Cameron housing aide joins Field

Written by David Singleton on 18 April 2016 in News

Field Consulting swoops for David Cameron's special adviser Alex Morton

The prime minister’s top adviser on housing and planning is to join public affairs firm Field Consulting as a director.

Alex Morton will leave his post as a special adviser on housing and planning policy in Downing Street next month.

He moved to the Number 10 policy unit in early 2014, having previously been head of housing, planning and urban policy at the Policy Exchange think tank.

During his time in Downing Street, Morton helped to implement the government’s Starter Homes policy that aims to deliver 200,000 discounted homes for first-time buyers under 40. He has also advised the prime minister on plans to transform some of the country’s worst housing estates.

Morton is set to be replaced in the Number 10 policy unit by Boris Johnson’s top housing advisor, London's deputy mayor for housing Richard Blakeway.

The hire is a coup for Field, which was established by former Edelman public affairs chief Chris Rumfitt in 2014 and has grown rapidly to a ten-strong team with £1m+ revenues.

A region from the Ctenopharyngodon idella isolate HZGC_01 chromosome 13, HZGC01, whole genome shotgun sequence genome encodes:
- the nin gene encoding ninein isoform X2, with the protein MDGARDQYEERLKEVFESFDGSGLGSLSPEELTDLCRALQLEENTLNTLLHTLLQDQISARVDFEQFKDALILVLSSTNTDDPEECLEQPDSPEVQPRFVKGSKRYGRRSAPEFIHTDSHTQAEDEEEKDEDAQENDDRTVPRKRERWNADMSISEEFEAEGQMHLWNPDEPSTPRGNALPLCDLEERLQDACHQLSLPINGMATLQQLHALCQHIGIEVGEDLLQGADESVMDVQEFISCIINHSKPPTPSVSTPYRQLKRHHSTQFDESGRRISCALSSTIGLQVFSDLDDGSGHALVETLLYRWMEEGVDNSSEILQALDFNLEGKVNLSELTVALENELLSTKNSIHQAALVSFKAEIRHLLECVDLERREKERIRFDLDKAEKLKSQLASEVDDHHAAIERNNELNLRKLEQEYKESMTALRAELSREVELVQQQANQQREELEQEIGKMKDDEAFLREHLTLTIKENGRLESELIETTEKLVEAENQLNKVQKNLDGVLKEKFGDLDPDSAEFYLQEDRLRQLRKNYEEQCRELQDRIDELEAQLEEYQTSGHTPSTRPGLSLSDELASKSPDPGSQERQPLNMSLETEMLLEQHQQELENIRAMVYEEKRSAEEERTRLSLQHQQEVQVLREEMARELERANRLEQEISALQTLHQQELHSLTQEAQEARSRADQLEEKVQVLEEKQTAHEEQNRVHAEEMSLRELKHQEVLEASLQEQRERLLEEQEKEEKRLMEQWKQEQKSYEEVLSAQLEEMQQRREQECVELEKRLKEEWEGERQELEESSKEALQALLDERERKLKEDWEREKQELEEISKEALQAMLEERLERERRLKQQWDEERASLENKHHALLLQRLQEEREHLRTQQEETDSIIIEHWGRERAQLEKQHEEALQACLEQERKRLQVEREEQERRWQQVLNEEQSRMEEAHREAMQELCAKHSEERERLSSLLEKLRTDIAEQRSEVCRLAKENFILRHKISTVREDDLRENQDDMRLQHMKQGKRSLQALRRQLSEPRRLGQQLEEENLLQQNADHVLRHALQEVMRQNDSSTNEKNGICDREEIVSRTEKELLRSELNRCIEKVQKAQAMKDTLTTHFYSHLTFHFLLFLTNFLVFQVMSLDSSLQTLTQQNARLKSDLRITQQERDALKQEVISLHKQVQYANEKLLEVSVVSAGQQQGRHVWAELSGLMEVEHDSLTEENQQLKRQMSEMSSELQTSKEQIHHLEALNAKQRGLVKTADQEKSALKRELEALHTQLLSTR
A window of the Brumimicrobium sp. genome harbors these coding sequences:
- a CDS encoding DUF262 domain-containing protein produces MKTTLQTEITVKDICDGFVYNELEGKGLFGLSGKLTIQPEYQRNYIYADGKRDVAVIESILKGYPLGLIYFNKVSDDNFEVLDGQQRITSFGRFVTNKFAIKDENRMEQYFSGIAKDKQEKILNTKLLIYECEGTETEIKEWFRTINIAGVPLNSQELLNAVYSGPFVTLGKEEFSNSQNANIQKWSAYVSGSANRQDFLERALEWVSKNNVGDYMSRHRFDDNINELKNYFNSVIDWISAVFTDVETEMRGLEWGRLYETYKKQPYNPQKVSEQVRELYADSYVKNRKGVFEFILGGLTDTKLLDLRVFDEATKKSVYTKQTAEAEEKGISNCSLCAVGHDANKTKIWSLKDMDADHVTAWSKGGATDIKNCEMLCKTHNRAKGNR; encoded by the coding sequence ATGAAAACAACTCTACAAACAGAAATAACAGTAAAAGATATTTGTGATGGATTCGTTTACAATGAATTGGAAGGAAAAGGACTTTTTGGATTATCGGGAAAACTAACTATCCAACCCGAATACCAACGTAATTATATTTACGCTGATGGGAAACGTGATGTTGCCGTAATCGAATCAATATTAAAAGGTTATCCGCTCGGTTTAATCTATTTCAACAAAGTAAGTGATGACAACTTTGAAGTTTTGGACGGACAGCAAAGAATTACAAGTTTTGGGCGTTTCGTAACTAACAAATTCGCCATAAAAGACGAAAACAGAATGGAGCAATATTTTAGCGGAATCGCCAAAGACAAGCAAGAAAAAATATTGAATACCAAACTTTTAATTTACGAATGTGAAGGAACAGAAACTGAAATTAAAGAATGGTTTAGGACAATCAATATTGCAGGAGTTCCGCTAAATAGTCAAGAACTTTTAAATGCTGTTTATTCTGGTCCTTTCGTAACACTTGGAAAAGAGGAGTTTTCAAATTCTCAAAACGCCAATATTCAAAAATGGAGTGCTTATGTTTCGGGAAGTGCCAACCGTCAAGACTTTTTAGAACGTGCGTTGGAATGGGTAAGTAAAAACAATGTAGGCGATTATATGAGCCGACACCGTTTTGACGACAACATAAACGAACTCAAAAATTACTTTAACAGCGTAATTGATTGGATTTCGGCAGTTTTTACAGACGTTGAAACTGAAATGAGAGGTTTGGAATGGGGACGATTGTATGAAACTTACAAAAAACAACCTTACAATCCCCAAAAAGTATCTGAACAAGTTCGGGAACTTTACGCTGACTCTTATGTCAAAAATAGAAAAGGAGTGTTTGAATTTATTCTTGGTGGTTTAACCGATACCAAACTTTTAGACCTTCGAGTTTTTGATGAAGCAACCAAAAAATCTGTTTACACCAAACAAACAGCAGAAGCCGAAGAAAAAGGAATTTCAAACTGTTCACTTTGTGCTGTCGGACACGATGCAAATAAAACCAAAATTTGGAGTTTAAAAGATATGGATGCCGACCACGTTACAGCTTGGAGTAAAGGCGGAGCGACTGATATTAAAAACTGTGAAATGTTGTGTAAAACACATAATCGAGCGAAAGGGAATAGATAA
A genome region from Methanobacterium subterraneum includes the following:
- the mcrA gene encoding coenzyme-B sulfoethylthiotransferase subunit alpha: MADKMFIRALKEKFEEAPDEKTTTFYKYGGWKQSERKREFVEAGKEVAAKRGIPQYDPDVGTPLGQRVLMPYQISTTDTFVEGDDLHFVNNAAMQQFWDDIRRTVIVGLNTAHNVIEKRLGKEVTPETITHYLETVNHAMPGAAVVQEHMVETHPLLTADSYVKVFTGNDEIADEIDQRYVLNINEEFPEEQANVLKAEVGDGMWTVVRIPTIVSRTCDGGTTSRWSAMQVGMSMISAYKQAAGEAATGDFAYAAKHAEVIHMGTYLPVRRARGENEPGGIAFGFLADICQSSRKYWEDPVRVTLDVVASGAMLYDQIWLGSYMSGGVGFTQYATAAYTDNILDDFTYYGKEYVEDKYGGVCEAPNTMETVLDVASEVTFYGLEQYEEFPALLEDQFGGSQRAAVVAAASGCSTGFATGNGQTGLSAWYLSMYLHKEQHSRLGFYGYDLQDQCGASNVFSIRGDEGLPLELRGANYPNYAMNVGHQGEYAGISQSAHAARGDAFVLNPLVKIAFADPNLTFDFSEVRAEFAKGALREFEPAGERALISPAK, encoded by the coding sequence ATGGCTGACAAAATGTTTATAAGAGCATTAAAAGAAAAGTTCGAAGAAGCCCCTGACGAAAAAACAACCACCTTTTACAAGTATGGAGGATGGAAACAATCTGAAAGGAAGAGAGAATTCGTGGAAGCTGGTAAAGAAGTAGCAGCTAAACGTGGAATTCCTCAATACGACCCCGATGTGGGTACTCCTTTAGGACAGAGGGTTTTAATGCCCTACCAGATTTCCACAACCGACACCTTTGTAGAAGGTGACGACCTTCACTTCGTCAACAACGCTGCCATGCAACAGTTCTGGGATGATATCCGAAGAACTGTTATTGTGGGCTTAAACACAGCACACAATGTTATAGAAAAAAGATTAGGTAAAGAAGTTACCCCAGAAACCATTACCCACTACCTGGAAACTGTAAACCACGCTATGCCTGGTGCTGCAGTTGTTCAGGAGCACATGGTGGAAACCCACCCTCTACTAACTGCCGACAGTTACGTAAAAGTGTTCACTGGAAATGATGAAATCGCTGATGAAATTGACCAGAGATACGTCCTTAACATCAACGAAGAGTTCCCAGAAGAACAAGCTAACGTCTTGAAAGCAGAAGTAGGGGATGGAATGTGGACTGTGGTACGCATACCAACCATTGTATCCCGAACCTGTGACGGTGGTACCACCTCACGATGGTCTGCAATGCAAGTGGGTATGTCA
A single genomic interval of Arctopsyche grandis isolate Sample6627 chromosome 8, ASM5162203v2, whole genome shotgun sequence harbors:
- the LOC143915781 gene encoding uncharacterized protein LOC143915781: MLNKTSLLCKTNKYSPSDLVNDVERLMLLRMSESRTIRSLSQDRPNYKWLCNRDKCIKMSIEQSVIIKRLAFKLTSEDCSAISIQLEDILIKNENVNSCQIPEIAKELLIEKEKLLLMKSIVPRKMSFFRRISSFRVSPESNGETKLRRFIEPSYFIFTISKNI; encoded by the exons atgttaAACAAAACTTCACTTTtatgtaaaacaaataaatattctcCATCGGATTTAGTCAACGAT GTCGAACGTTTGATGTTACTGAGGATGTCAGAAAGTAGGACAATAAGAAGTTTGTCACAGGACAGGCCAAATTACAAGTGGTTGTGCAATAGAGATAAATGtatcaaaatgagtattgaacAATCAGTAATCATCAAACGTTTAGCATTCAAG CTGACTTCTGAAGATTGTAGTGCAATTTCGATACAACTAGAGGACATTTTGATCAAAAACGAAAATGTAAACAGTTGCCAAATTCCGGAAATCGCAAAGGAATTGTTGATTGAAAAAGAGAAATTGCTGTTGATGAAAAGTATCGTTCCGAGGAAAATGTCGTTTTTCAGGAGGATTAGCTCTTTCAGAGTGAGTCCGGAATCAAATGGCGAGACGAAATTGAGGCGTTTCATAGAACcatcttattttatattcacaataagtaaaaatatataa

The agency’s housing and planning clients include Berkely Homes, Capital & Counties Properties and L&Q Group. Also on the books is Fordstam Ltd, which is the ultimate holding company for Chelsea F.C and through which Roman Abramovich has ploughed millions into the club.

Rumfitt said: "Alex has been pivotal in creating the Government’s planning and housing policies and framing the entire debate in this area. I can think of no-one better to help our clients to understand how they position themselves and work with the Government. His knowledge of the Government and the Conservative Party in this area is second to none. He will be an outstanding addition to our growing team."

Morton stated: "I am delighted to be joining Field Consulting and to be part of their expanding and exciting operation. Field are one of the UK's fastest growing and most dynamic agencies and I am looking forward to joining the team.  The need to dramatically increase house-building in the UK is well known, and I am keen to help the sector deliver this. The risk of not engaging and failing to shape the debate and ongoing policy development has never been greater."

 

 

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